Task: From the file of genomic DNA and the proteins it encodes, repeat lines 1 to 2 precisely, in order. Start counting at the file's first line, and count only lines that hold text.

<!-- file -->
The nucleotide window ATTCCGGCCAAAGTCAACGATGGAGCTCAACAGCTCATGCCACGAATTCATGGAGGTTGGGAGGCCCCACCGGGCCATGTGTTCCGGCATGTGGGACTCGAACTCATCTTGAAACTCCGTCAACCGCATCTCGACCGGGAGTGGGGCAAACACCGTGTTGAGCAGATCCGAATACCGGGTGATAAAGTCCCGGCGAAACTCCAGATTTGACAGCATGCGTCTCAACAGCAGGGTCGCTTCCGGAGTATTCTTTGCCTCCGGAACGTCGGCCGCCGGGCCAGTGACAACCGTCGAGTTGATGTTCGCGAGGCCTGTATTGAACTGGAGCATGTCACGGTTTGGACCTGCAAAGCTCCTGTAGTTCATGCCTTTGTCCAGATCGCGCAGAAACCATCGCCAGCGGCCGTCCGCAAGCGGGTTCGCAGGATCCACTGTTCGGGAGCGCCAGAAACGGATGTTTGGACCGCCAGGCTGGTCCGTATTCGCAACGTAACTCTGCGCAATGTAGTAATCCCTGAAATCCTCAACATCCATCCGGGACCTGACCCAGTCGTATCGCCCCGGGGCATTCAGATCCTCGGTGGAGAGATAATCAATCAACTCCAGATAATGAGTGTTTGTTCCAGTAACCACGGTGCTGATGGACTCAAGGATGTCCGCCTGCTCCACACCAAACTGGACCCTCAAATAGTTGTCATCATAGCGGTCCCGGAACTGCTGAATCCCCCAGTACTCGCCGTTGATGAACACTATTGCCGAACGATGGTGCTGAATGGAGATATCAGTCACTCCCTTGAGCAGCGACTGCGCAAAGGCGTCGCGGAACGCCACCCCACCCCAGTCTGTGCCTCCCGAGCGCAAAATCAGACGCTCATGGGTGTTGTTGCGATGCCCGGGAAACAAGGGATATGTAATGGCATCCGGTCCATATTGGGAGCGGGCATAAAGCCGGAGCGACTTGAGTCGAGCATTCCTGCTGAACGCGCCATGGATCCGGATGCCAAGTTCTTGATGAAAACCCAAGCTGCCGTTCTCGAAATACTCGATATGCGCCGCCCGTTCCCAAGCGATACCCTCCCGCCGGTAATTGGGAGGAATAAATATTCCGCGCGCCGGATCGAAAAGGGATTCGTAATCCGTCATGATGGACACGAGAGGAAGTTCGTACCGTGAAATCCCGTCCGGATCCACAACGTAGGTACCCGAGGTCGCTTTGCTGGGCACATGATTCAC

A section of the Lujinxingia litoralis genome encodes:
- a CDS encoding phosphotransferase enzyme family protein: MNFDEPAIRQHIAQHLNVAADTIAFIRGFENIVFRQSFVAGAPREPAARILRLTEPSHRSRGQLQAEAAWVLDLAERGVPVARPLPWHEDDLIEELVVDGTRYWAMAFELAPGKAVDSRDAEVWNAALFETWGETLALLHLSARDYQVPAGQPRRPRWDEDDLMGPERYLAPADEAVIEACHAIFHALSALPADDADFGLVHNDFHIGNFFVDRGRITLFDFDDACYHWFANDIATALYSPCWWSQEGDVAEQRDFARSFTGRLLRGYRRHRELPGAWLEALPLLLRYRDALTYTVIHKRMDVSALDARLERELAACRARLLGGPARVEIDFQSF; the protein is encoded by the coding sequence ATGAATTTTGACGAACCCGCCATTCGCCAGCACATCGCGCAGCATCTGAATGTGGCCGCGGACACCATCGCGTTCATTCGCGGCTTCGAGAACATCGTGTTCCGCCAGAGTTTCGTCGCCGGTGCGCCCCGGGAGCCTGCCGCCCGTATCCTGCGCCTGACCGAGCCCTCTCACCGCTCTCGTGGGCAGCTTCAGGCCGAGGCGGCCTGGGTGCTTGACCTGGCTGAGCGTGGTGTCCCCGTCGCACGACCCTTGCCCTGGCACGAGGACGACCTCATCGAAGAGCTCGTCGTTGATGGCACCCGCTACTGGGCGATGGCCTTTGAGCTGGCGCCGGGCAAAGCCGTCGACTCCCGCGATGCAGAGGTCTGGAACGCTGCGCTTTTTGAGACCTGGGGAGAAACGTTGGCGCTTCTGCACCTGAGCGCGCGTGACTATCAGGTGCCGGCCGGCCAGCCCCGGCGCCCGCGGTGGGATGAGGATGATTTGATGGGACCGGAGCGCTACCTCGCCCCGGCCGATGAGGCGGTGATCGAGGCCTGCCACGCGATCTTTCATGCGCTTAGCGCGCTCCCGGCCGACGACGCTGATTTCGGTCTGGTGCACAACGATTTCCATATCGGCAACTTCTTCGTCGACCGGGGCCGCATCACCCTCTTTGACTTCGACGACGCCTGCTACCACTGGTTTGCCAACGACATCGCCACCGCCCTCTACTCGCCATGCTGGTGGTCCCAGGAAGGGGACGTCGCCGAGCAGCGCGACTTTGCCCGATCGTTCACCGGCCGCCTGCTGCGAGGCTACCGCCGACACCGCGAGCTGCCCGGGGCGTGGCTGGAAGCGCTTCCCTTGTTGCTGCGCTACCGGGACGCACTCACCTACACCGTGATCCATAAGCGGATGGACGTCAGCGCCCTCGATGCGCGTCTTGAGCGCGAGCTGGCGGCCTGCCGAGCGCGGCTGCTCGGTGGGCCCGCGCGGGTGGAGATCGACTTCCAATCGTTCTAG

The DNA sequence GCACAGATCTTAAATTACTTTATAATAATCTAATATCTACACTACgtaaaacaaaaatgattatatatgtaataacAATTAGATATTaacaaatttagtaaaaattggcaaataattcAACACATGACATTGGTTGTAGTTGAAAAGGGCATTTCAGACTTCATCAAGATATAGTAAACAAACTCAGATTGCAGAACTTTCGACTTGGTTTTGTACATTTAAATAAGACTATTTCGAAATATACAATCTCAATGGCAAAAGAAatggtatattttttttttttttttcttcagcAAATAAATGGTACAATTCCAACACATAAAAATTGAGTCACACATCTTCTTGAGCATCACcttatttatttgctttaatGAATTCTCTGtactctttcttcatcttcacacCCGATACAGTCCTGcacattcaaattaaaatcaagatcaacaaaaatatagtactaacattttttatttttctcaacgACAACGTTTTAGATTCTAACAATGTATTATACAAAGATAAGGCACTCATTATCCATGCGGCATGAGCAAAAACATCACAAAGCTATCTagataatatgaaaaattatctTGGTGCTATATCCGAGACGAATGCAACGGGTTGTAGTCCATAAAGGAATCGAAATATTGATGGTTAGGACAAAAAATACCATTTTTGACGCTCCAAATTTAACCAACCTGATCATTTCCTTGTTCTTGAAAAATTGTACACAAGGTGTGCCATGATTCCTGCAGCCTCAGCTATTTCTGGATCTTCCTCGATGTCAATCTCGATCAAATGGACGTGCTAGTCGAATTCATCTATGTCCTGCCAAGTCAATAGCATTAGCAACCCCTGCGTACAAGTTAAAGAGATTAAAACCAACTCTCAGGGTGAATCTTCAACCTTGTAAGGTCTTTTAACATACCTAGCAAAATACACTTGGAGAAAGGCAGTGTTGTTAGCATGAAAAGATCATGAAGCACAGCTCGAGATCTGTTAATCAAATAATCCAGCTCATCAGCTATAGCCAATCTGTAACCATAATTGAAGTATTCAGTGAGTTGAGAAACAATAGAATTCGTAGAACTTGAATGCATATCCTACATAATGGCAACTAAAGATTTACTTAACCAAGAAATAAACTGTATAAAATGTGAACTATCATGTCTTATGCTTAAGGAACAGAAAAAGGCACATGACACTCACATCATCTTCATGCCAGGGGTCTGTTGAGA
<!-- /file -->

The nucleotide window ATTCCGGCCAAAGTCAACGATGGAGCTCAACAGCTCATGCCACGAATTCATGGAGGTTGGGAGGCCCCACCGGGCCATGTGTTCCGGCATGTGGGACTCGAACTCATCTTGAAACTCCGTCAACCGCATCTCGACCGGGAGTGGGGCAAACACCGTGTTGAGCAGATCCGAATACCGGGTGATAAAGTCCCGGCGAAACTCCAGATTTGACAGCATGCGTCTCAACAGCAGGGTCGCTTCCGGAGTATTCTTTGCCTCCGGAACGTCGGCCGCCGGGCCAGTGACAACCGTCGAGTTGATGTTCGCGAGGCCTGTATTGAACTGGAGCATGTCACGGTTTGGACCTGCAAAGCTCCTGTAGTTCATGCCTTTGTCCAGATCGCGCAGAAACCATCGCCAGCGGCCGTCCGCAAGCGGGTTCGCAGGATCCACTGTTCGGGAGCGCCAGAAACGGATGTTTGGACCGCCAGGCTGGTCCGTATTCGCAACGTAACTCTGCGCAATGTAGTAATCCCTGAAATCCTCAACATCCATCCGGGACCTGACCCAGTCGTATCGCCCCGGGGCATTCAGATCCTCGGTGGAGAGATAATCAATCAACTCCAGATAATGAGTGTTTGTTCCAGTAACCACGGTGCTGATGGACTCAAGGATGTCCGCCTGCTCCACACCAAACTGGACCCTCAAATAGTTGTCATCATAGCGGTCCCGGAACTGCTGAATCCCCCAGTACTCGCCGTTGATGAACACTATTGCCGAACGATGGTGCTGAATGGAGATATCAGTCACTCCCTTGAGCAGCGACTGCGCAAAGGCGTCGCGGAACGCCACCCCACCCCAGTCTGTGCCTCCCGAGCGCAAAATCAGACGCTCATGGGTGTTGTTGCGATGCCCGGGAAACAAGGGATATGTAATGGCATCCGGTCCATATTGGGAGCGGGCATAAAGCCGGAGCGACTTGAGTCGAGCATTCCTGCTGAACGCGCCATGGATCCGGATGCCAAGTTCTTGATGAAAACCCAAGCTGCCGTTCTCGAAATACTCGATATGCGCCGCCCGTTCCCAAGCGATACCCTCCCGCCGGTAATTGGGAGGAATAAATATTCCGCGCGCCGGATCGAAAAGGGATTCGTAATCCGTCATGATGGACACGAGAGGAAGTTCGTACCGTGAAATCCCGTCCGGATCCACAACGTAGGTACCCGAGGTCGCTTTGCTGGGCACATGATTCAC

A section of the Lujinxingia litoralis genome encodes: